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A case is making its way through the Iowa civil courts this month that involves the potential legal liability of a day-care center where a toddler suffered severe burns.

The parents and grandmother of the severely burned toddler have sued the owners of an Ankeny, IA child-care center, accusing the couple of “willful and wanton disregard for the rights or safety” of a boy whose diaper was changed within reach of a crock pot filled with very hot water.

Polk County court papers filed earlier this week accuse Bryan and Sue Jansen, owners of a company doing business as Ankeny Christian Child Care, of negligence for leaving the container within reach of where Seth Brown was having his diaper changed on Aug. 20, 2009.

The lawsuit says that Seth, while in the care of the Jansens’ employees, “pulled a Crock Pot with scalding hot water over and on top of himself, causing severe burn injuries over 25 percent of his body.” Court papers also say that Ankeny Christian Child Care violated several state rules and procedures in 2009, including steps that should have been taken to limit the crock pot’s temperature and also to keep the cord out of reach of the children staying there.

The lawsuit, filed on behalf of Seth, his grandmother, and his parents Amanda and Aleksander Brown, seeks money for past and future medical and hospital expenses, past and future pain and suffering, loss of future earning capability and past and future permanent injury, disability and disfigurement.

Owner Bryan Jansen said Friday that his insurance company had just received a copy of the lawsuit, so he had no comment at this point.

A website for Ankeny Christian Child Care says the daycare center, which shares an address with Ankeny Christian Church, has been in business since 1997 and owned by the Jansens’ company since 1999. The business has been actively involved in the community for many years, according to the website. Additionally, it says that “most of our staff are active in their churches, whether they attend in Ankeny or in another area church.”

In order to prevent such an incident from happening rather than having to respond to it with medical treatment and a lawsuit, parents should take a detailed tour of any child-care facility where they are considering placing their child. Hazards to look for include unguarded electrical sockets in addition to possible sources of burn injuries such as hot-water faucets and electrical appliances that are not well protected from the wandering hands of small children.

In another incident involving a burn injury at a business, top professional tennis player Rafael Nadal received serious burns to some of his fingers while out to dinner at a Japanese steakhouse on August 19. The restaurant Nadal went to is one where skilled chefs cook dinner on a steel grill in front of seated patrons. There were a number of plates placed in front of Nadal, but one of them had been recently moved from the surface of the hot grill surface. Nadal did not know this, and when he reached out to grab the dish he burned his fingers immediately.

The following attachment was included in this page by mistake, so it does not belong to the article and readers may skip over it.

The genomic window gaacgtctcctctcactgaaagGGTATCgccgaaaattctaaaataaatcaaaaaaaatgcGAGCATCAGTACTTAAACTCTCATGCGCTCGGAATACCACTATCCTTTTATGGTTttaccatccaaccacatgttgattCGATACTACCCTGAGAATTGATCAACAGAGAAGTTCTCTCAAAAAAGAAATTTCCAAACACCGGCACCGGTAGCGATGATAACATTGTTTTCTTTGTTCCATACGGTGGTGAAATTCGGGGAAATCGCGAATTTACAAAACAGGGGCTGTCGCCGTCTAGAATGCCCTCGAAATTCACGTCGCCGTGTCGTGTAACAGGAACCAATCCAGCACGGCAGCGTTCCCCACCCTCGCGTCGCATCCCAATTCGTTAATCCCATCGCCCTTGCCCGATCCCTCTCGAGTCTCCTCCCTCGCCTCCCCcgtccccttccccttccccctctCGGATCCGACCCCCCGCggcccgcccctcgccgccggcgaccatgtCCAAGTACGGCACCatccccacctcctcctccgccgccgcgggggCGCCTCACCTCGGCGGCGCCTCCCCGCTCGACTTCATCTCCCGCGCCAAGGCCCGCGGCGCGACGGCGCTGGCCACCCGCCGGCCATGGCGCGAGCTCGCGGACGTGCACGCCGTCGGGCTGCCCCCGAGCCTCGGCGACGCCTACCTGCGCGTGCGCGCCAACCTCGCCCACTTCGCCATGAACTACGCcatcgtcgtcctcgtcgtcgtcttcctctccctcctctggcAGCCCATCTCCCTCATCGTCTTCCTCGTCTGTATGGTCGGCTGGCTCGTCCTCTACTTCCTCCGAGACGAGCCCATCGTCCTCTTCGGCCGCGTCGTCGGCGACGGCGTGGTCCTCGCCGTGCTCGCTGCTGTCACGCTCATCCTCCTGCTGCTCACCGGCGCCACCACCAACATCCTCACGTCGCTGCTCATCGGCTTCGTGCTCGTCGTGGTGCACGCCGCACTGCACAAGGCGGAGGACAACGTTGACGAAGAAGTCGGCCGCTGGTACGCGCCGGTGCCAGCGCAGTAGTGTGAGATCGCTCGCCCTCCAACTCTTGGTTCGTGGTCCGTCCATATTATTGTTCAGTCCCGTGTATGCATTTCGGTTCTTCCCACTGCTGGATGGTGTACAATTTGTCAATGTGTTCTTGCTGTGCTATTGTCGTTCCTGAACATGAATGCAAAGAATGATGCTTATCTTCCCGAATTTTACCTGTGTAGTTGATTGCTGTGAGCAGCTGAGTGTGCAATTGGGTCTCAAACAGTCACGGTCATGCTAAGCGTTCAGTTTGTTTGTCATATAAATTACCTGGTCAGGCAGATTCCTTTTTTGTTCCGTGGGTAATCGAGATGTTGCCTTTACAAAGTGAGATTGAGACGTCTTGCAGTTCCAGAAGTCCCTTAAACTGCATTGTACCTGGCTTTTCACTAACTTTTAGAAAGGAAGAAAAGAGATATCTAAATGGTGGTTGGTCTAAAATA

When Rafal told his companions he burned his fingers, they thought he was joking–until blisters started forming a few minutes later, which is a classic sign of second-degree burns. It turns out that Nadal had scalded the index and middle fingers on his right hand. He was forced to play tennis the next day with bandages on his hand, and he lost his match.

As anyone who has gone to this type of restaurant can attest, some of the surfaces being used by chefs are located within reach of patrons, and can get extremely hot and also make the plates and utensils nearby very hot as well. Because of this, patrons should pay close attention to the cooking activity and also to any children sitting at the table to keep them safe.

It is not known at this time if Nadal will begin a civil case against the restaurant regarding legal liability for his burn injuries.

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As a follow-up to my August 9 blog, I found a late-July article in The Los Angeles Times about 19-year-old Derek Thomas, a burn victim whose strong determination, positive attitude and faith have helped him to get out of the hospital and go home even though he was given just a 1 percent chance of survival when he suffered third-degree burns last year.

Nearly 300 people in Encinitas, CA welcomed home Derek, who was burned over 85 percent of his body in a car crash a year ago. The crowd of friends that gathered from the local high school, church and the YMCA where Derek once worked lined up along the driveway at Scripps Rehabilitation Services, where Derek is expected to continue physical therapy for several more weeks.

Upon his arrival from the Grossman Burn Center at West Hills Hospital & Medical Center the crowd began cheering, shaking pom-poms and waving signs that said, “We love you D-Rock!” and “I am not a body. I am a soul!”

Earlier, at the Grossman Burn Center, Derek met with some of his rescuers for the first time: the men who helped him right after the car wreck, the emergency room personnel, and the medical staff who flew him via emergency jet to Los Angeles.

During his 11-month stay at the burn center, Derek underwent 42 surgeries and had to have every inch of his burned skin scraped off. As he was leaving for good, much of the staff was in tears as they wished Derek farewell with a pot-luck dinner of homemade dishes, including some of Derek’s favorites.

At about 10 a.m. the next day, Derek sat in a chair flashing a victorious smile during a news conference. He rose briefly to speak to a room full of reporters. What he said that day should serve as an inspiration for anyone who is severely burned, or who suffers some other physical or emotional trauma and hardship in life:

“There are times when you’re going to be down and you’re going to think that there’s nothing in you that can keep on going, But if you have faith and you believe you’re not alone, then you’ll come out on top.”